Instead, he held that the reserved matter encompassed all matters of regulation of the sale and supply of goods and services to consumers within the field of consumer protection, and it could not be said that the purpose of the 2010 Act provisions was consumer protection. The provisions aimed to make tobacco products less visible and to make cigarettes less readily available, with the consequence of a reduction in smoking and improvement of public health, not to regulate the conduct of sales for the protection of consumers where there was unequal bargaining power.

Second ground of challenge: that the sections related to the reserved matter of “product safety”

Lord Hope held that this reserved matter governed matters of concern to the single market in the general area of trade and industry, and the 2010 Act provisions were not concerned with safety standards, but rather with the promotion of public health.

He also stated, obiter, that even if he had found that one of the purposes of the 2010 Act provisions was to prevent trading in a way of concern to the single market, then he would have held that this was ancillary to the main purpose of promoting public health.

Third ground of challenge: that the sections modified Scots criminal law concerning a reserved matter (the sale and supply of goods to consumers) by creating a new offence which could only be committed in the course of sale and supply of goods to consumers

Imperial argued, which was not disputed, that two existing regulations should be treated as part of the law on reserved matters and that they contained rules of Scots criminal law which concerned a reserved matter. Following on from that, they submitted that the 2010 Act provisions modified those rules, outside the Scottish Parliament’s competence.

Lord Hope held that the 2010 Act provisions did not amend or affect the existing regulations, so they did not modify them. Although they did create new offences, they did not affect any provisions of the existing criminal law which were concerned with ensuring that products sold are safe and that appropriate information is provided.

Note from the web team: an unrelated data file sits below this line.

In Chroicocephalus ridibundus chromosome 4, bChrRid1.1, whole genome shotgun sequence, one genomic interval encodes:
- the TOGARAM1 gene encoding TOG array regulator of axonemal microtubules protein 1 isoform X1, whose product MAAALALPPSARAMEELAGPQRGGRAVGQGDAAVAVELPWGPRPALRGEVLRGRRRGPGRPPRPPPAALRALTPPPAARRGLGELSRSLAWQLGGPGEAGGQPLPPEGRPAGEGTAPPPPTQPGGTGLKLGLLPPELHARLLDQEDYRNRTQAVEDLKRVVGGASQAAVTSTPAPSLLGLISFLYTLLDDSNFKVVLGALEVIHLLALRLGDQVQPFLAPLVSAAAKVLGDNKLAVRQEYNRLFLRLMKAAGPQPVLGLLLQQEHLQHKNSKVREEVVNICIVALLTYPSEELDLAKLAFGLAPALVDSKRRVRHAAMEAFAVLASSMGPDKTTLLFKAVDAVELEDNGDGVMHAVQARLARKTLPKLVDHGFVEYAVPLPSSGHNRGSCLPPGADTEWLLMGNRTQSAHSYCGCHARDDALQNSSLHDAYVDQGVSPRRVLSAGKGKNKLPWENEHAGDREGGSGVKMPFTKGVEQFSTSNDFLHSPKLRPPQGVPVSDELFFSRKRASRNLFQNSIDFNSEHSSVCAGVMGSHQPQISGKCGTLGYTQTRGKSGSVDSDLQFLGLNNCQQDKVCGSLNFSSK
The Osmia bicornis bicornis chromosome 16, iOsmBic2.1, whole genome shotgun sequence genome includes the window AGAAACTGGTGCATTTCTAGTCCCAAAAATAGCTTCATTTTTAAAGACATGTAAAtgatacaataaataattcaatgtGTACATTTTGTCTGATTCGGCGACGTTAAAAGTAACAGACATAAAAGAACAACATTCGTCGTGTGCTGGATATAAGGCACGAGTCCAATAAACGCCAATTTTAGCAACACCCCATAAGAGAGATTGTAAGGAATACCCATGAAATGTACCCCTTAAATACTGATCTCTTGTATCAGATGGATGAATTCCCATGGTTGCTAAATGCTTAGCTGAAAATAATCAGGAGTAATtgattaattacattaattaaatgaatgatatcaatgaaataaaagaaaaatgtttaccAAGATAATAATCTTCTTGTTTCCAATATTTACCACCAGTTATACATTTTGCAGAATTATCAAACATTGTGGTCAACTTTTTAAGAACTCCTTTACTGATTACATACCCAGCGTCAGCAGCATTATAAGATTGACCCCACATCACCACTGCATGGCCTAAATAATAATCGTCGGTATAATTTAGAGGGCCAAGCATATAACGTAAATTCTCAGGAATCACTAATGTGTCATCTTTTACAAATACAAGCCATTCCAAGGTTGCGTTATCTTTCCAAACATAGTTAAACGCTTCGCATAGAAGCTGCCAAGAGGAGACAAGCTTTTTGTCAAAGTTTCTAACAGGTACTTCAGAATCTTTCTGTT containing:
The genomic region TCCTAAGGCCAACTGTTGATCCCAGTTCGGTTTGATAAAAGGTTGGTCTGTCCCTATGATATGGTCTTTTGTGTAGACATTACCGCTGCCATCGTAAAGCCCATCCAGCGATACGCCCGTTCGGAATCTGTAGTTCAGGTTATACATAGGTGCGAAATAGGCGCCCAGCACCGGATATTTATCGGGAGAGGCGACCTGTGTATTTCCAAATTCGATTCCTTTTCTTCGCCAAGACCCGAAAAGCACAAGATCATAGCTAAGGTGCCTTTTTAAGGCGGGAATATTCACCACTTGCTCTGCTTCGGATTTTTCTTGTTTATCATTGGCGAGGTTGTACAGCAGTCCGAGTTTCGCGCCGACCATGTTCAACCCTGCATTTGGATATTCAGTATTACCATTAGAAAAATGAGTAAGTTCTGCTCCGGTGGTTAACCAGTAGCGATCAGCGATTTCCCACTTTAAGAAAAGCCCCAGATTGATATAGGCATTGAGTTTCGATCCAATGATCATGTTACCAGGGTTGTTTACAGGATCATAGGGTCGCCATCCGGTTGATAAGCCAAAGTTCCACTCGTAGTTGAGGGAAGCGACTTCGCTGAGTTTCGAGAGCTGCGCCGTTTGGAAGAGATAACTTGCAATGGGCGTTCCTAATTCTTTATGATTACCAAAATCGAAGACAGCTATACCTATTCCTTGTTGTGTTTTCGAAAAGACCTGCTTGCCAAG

The 2010 Act has yet to be brought into force. This was deferred by the Scottish government until the final determination of Imperial’s challenge. Equally, draft regulations enforcing the provisions of the Act have yet to be made or laid before the Scottish Parliament.

In light of the Supreme Court decision, the Scottish government have now stated that they will introduce the display ban in April this year. This is already in force inEnglandin respect of large shops and supermarkets.  It remains to be seen what the effect will be, if any, on tobacco sales and whether the intended purpose of the 2010 Act will be realised.

The judiciary have refused this first challenge to an ASP on the basis that it concerns a matter reserved to the Westminster Parliament. Although said to be a matter of statutory interpretation, the fact that Imperial were unsuccessful at every stage of their case could perhaps indicate the unwillingness of the judiciary to interfere on this basis.

In terms of the legal implications of the decision, as this is the first time that an ASP has been challenged on the grounds that it relates to reserved matters, the three principles set out by Lord Hope will be useful guidance for further challenges that might be contemplated. Further, as Lord Hope held that the Court’s task was simply one of statutory interpretation, the reasoning in his decision (such as his finding on the effect of the post-enactment explanatory notes) will be helpful more generally in Scottish cases.

The decision also provides guidance on interpreting ASPs that might impact on reserved matters, and this reasoning should now be read along with the 1998 Act in construing an ASP. As Lord Hope found that the titles to the lists of reserved matters were relevant, this means that those can and should also be considered going forward in the statutory construction of any ASP.